Thoughts?



posted on Jul, 28 2010 @ 05:50 PM
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Originally posted by RMFX1
Just a list of names it seems:

Filename Description
-------------------------------------------------------------------------
facebook-urls The full URLs to every profile
The url is not just a name. In fact there are privacy concerns about urls. Some people have proposed making them online identifiers. You can find out the city someone lives in from their URL, and more like the exact address if you're law enforcement, in the US, thanks to the Patriot act.



posted on Jul, 28 2010 @ 05:55 PM
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Originally posted by LadySkadi
Have any of you heard of this site: BugMeNot


BugMeNot.com was created as a mechanism to quickly bypass the login of web sites that require compulsory registration and/or the collection of personal/demographic information (such as the New York Times).


Wonder if it does what it says it does?
Thoughts?
Well it only took 5 seconds to try it with facebook. I tried it and got the message:


This site has been barred from the bugmenot system.
So it doesn't work with Facebook.



posted on Jul, 28 2010 @ 05:56 PM
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ya... seems to be a worthless add-on.



ETA:
I just did a little search on this and apparently FB has blocked (back in '08) even the mention of BMN in the user's status box. Users are getting warnings for the mere mention. Lol. They must hate the idea of users bypassing the personal data requirements. So as not to derail this thread, I'll just add this as another piece of info. to consider... in the long run.

[edit on 28-7-2010 by LadySkadi]



posted on Jul, 28 2010 @ 06:04 PM
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Originally posted by LadySkadi
ya... seems to be a worthless add-on.
I didn't say it's worthless..it might not be worthless just because it doesn't work on facebook. They claim it works on sites like the NYtimes so if you use that site and occasionally I do, then it might have some value for some sites like that one, but it's definitely useless with some sites.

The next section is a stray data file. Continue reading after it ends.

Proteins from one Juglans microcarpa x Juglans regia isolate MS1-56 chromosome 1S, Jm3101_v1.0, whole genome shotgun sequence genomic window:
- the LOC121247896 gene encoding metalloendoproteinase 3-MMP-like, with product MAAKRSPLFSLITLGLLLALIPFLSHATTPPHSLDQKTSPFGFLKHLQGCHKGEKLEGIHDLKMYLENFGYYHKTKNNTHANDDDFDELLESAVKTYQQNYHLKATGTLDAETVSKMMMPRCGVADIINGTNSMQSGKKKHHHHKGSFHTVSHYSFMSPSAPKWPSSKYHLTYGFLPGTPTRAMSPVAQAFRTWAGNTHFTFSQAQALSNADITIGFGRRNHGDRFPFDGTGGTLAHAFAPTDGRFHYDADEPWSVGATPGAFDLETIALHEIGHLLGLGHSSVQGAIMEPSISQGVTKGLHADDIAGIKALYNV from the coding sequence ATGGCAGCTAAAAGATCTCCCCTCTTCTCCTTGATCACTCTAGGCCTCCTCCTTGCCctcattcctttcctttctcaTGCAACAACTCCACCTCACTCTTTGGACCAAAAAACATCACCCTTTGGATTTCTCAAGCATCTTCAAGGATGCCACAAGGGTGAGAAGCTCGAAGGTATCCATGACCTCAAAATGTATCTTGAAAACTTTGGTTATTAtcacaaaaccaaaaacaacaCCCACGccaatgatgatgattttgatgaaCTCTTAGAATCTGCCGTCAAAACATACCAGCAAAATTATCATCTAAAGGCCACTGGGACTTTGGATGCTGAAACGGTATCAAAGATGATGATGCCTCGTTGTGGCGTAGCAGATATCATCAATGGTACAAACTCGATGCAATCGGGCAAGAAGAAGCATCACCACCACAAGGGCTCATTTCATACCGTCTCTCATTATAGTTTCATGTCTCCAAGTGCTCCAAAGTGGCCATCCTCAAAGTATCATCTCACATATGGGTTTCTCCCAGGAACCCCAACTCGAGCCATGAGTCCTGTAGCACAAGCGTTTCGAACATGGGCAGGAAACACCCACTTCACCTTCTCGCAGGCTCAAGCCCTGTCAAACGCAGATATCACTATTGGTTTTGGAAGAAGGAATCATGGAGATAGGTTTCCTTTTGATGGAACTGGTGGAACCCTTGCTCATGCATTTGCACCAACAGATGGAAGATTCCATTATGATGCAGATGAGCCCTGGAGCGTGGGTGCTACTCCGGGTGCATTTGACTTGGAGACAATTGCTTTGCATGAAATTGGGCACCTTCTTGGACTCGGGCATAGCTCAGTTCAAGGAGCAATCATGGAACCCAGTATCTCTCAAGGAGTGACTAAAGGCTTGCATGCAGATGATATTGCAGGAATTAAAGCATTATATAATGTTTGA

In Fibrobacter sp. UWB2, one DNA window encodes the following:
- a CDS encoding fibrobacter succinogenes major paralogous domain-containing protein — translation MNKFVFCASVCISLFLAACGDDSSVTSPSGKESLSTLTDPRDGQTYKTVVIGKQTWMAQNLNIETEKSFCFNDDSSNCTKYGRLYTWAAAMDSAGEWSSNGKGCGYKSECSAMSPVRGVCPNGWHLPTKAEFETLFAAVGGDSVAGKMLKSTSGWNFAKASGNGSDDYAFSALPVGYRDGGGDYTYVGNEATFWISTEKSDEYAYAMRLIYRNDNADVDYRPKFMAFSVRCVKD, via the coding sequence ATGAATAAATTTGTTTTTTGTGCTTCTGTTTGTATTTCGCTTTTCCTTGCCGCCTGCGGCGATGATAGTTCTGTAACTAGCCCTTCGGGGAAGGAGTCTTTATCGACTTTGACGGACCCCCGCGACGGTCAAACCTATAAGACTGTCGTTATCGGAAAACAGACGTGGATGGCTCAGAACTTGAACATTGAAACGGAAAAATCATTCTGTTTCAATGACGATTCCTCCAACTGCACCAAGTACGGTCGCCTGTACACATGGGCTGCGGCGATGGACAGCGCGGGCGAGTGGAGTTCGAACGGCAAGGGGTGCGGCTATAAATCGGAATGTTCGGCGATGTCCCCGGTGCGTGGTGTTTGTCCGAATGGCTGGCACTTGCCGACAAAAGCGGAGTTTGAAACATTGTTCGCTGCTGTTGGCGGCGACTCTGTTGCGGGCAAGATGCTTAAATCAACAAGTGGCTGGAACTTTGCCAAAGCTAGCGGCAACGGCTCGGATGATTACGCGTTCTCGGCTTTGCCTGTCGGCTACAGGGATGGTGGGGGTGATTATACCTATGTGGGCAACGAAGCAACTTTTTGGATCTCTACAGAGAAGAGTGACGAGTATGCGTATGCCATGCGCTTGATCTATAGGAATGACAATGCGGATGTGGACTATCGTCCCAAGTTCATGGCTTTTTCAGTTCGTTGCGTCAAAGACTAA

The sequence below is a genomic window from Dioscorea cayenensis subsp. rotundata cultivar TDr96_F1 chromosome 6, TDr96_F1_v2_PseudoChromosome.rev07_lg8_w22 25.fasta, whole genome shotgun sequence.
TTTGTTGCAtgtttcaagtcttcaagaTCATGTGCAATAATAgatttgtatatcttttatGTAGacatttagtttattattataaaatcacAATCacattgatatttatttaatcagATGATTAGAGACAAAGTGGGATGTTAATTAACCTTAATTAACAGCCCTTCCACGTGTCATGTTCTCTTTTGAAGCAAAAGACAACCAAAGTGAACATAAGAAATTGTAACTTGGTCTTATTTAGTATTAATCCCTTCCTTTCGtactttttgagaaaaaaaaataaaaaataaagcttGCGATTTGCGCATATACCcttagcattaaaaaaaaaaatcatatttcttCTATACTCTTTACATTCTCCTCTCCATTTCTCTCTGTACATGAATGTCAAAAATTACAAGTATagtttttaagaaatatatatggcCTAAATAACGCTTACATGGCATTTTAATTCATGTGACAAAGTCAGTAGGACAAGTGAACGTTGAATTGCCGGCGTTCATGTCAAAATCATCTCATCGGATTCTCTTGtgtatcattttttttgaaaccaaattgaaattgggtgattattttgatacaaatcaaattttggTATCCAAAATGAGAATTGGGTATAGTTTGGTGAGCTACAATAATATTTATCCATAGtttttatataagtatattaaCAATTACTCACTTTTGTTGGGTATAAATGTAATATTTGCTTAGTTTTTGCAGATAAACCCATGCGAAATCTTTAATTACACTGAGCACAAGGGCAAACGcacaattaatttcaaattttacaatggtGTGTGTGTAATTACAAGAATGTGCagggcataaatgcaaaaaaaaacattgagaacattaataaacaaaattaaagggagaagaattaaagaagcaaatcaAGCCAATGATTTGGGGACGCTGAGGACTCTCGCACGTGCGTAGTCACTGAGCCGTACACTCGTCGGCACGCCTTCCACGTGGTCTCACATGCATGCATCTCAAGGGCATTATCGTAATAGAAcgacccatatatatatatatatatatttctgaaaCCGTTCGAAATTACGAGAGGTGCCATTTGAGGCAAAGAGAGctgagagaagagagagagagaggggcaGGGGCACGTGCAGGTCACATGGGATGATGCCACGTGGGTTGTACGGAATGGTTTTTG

Even on the NYtimes site, it's probably a violation of their T&C to use bugmenot, so if you do that I wouldn't admit to it on any NYtimes forums.



posted on Jul, 28 2010 @ 06:22 PM
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[edit on 28-7-2010 by LadySkadi]



posted on Jul, 29 2010 @ 01:38 AM
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Great bit of detective work by you lot. Thanks for that. It will help to shed some light on this.

As it stands, there are now 2100 seeders and 3591 leechers.

I love some of the comments being put up.

Due to the type of site the comments are on, I am not sure where I stand on quoting and linking, so I wont.

But the quotes go along the lines of what Arbitrageur mentioned above. If you know how, or have the kit, then this info could be used in a much more sinister way. Some comments are trying to sweep this under the carpet, but there does seem to be a few more 'meaningful' posts.

Some say that nobody would have known about this if the BBC hadn't said anything, yet IMO, I'm glad they did otherwise people may have been getting attacks from all angles and nobody would have known from which direction.



posted on Jul, 29 2010 @ 01:54 AM
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Downloading. I am honestly interested to see what they've got on me.



posted on Jul, 29 2010 @ 02:03 AM
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Woo hoo a hundred thousand pictures of preteen girls touching their brastraps in front of a mirror. What a travesty...

facebook sucks



posted on Jul, 29 2010 @ 02:03 AM
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my bad folks, jumpy on the tirgger

[edit on 29-7-2010 by SPACEYstranger]



posted on Jul, 29 2010 @ 02:33 AM
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Not new news. For example, I was reading this paper a few weeks ago (news article):

We used the social network data set studied in [6] for experiments. This data set contains 778M edges and describes personal relationships and group memberships crawled from Facebook, Orkut, Flickr, and LiveJournal.

A correlated association graph has more information than a collection of profile URLs.